New Jersey Bill S2848 does far more than described in the official bill statement which states that the bill requires:
1) all cats and dogs brought into the State from other jurisdictions to have an animal history and health certificate certified by a licensed veterinarian providing the information about the cat or dog specified in subsection a. of section 1 of the bill; and
2) animal rescue organizations, shelters, and pounds to accept the return of a cat or dog received from the facility for up to one year 10 after the receipt of the animal from the facility.
The bill authorizes shelters, pounds, and animal rescue organizations to charge a fee of up to $100 for such a return.
The provisions in S2848 that miss the mark include the following:
- A shelter, pound, or animal rescue organization must accept the return of any cat or dog adopted and may charge the person returning the cat or dog a fee of up to $100.00, but a pet store is required to accept the return of a cat or dog for any reason within one year of the date of purchase without the ability to charge the person returning that animal any fee. These provisions clearly unreasonably favor shelters and rescues and importantly do not place the appropriate responsibility on the adopter or pet owner before deciding to bring a pet into a home. While there should be provisions for returns under certain conditions, the bill as proposed does not include reasonable provisions.
- The bill unrealistically and unreasonably extends the pet purchase time frame for returns to pet stores for pets diagnosed with infectious, contagious diseases from 14 days to 1 year after sale, and for pets diagnosed with congenital, hereditary conditions or a sickness [or death] brought on by a congenital or hereditary cause or condition from 180 days to 1 year after sale. These provisions ignore sound science. The provisions limiting returns resulting from infectious diseases to those diagnosed within 14 days after sale were based on typical incubation periods for such diseases. Infectious diseases that occur outside of those time periods are typically unrelated to the care provided by the pet store or their sources, who should not remain liable for situations outside of their control. Similar concerns arise from the extension of pet store liability for congenital or hereditary conditions that are influenced by the pet’s environment, and not the responsibility of the pet store or its sources.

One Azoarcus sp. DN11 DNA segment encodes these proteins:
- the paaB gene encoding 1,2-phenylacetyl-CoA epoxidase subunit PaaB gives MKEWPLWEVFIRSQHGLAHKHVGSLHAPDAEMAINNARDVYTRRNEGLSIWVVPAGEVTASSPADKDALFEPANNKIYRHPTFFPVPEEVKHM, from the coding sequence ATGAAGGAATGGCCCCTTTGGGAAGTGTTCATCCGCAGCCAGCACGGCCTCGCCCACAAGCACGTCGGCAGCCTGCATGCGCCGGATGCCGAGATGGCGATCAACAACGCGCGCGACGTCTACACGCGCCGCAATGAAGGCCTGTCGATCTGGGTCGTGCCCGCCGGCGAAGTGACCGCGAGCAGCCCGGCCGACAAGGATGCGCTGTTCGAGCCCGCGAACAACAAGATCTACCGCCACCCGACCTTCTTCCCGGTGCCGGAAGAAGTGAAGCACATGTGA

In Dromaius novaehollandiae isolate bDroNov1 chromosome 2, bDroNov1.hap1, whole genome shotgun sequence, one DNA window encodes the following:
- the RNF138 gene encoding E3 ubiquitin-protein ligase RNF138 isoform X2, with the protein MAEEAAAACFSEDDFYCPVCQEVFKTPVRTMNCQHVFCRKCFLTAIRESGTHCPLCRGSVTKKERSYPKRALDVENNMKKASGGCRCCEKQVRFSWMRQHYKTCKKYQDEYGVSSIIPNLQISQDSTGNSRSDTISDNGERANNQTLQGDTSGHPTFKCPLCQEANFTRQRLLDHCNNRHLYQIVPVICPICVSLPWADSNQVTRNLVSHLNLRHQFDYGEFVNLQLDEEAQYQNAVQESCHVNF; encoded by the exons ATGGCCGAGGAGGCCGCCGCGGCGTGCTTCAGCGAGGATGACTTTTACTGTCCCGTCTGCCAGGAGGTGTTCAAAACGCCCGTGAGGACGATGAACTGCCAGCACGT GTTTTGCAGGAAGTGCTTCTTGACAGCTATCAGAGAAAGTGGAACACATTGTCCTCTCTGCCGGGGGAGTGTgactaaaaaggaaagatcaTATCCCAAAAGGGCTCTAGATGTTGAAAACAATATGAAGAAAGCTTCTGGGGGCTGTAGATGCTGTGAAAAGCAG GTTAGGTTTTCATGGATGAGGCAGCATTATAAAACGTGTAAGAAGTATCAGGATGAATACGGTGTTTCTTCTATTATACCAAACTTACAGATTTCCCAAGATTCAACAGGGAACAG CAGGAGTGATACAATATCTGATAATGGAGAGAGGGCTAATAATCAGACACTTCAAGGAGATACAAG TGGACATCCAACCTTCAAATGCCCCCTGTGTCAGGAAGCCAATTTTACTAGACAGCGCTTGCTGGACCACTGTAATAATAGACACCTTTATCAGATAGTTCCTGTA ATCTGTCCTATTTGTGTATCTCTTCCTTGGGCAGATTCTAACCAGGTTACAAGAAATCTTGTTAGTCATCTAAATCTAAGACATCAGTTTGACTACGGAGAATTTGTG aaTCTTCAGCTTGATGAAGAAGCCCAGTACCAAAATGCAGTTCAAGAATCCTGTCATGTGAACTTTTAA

- The bill properly mandates registration of animal rescue organizations and requires reporting of some important information about the number of adopted animals. However, information about the source of animals, whether from other states or countries, should also be required. The myth of the local overpopulation of dogs in New Jersey can only be exposed when the numbers of dogs imported into the State for adoption is required to be reported.
This bill appears to be an attempt to require reporting of certain information about the source of pets provided to the public, but it requires significant amendments to ensure that the law actually provides for the health of pets, consumer protection, and the sustainability of properly run pet stores, animal shelters and animal rescue organizations.